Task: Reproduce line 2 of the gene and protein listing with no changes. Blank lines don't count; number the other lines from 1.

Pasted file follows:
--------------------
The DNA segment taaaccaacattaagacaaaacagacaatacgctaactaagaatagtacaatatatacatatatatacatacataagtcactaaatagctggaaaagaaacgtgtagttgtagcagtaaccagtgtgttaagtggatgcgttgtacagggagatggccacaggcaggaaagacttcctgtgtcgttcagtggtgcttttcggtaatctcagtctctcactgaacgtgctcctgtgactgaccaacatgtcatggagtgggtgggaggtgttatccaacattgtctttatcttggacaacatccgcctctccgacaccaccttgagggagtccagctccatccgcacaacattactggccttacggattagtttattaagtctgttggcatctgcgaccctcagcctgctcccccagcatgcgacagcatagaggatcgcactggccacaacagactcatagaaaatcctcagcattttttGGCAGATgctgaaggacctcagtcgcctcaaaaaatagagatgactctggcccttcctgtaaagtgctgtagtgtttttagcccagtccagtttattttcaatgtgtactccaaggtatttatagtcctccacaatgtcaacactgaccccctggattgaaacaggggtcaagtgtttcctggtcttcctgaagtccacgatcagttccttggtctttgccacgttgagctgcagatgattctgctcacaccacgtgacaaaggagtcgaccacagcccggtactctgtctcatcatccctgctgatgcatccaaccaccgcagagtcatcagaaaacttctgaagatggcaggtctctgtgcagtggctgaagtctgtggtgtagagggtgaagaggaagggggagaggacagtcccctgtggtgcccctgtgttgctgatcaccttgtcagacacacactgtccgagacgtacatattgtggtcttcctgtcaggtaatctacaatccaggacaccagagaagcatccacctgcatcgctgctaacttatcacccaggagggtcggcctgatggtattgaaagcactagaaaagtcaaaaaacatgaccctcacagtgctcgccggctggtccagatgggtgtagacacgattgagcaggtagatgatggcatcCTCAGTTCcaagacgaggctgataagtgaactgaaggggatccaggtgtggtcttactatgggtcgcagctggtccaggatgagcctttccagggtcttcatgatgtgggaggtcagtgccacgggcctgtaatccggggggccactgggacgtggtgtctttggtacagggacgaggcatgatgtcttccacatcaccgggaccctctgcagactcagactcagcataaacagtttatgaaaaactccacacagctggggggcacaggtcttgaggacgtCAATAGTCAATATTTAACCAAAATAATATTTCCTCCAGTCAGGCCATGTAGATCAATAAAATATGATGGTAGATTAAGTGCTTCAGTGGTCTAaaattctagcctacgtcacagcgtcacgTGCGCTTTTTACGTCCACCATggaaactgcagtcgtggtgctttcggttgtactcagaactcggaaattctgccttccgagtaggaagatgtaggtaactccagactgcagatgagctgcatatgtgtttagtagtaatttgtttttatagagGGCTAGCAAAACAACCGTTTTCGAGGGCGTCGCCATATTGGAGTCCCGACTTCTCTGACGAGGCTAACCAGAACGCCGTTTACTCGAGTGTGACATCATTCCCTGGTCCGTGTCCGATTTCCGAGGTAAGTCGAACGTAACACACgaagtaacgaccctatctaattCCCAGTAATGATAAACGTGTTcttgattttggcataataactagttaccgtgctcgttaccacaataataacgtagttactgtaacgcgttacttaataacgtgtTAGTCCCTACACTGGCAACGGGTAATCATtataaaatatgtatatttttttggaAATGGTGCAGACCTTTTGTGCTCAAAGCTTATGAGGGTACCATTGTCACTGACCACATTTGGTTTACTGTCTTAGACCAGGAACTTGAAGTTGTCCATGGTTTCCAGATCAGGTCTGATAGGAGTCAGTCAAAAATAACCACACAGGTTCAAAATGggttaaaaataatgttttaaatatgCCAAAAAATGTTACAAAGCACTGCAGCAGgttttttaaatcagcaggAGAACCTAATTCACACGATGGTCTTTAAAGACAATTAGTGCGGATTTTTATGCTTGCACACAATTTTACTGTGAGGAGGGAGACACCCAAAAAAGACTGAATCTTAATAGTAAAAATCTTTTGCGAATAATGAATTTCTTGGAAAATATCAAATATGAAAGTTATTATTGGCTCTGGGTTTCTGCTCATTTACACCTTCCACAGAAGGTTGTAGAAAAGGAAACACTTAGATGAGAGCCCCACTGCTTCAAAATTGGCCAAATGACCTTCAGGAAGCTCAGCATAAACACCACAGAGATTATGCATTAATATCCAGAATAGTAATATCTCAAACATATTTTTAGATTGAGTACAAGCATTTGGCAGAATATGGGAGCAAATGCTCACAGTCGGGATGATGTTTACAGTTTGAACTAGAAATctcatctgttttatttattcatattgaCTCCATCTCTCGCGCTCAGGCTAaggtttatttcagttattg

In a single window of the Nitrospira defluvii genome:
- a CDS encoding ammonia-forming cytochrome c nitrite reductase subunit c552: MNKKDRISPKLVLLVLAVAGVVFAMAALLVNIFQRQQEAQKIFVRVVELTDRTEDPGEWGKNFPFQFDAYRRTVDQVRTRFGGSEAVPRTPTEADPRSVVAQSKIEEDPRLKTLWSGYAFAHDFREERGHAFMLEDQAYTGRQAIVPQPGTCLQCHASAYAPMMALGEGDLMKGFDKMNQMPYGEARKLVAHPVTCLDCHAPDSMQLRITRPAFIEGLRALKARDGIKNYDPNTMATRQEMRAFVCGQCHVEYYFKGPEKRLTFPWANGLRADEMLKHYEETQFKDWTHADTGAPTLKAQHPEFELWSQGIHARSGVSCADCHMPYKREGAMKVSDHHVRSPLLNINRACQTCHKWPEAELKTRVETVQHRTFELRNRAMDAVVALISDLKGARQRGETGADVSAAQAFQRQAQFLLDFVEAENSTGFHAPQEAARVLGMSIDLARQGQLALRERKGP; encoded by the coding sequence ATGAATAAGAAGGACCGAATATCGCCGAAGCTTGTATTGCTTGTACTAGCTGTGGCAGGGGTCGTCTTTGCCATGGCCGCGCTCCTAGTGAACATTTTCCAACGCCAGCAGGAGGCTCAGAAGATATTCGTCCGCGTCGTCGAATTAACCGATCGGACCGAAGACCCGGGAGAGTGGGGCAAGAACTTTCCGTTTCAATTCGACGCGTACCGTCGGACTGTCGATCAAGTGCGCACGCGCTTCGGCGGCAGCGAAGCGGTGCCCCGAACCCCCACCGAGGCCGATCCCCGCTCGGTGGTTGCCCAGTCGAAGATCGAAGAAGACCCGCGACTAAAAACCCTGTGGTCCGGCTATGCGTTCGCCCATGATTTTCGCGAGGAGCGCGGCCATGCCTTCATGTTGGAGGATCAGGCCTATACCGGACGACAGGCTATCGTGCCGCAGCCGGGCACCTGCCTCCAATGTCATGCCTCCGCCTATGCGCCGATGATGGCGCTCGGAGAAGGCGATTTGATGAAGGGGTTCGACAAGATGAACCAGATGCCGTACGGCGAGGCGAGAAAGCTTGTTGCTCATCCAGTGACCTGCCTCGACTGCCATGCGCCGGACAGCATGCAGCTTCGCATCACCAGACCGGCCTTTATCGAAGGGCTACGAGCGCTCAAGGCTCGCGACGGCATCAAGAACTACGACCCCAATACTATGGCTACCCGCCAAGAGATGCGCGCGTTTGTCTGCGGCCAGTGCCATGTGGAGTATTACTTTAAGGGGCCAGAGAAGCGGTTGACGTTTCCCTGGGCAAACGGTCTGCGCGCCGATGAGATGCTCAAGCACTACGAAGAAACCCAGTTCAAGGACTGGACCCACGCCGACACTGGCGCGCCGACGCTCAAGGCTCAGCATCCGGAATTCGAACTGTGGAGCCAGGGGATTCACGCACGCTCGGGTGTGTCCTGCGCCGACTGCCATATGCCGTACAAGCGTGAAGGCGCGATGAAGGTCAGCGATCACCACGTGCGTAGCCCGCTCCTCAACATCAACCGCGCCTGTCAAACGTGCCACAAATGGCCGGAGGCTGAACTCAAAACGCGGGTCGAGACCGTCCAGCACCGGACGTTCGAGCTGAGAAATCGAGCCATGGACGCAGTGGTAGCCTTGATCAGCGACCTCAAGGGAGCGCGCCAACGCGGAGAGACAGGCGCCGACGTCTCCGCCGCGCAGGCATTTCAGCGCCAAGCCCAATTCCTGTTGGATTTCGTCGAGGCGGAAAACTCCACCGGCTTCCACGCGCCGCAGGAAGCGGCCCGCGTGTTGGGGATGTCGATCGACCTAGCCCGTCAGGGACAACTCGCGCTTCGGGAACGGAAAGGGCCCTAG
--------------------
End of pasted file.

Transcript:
In a single window of the Nitrospira defluvii genome: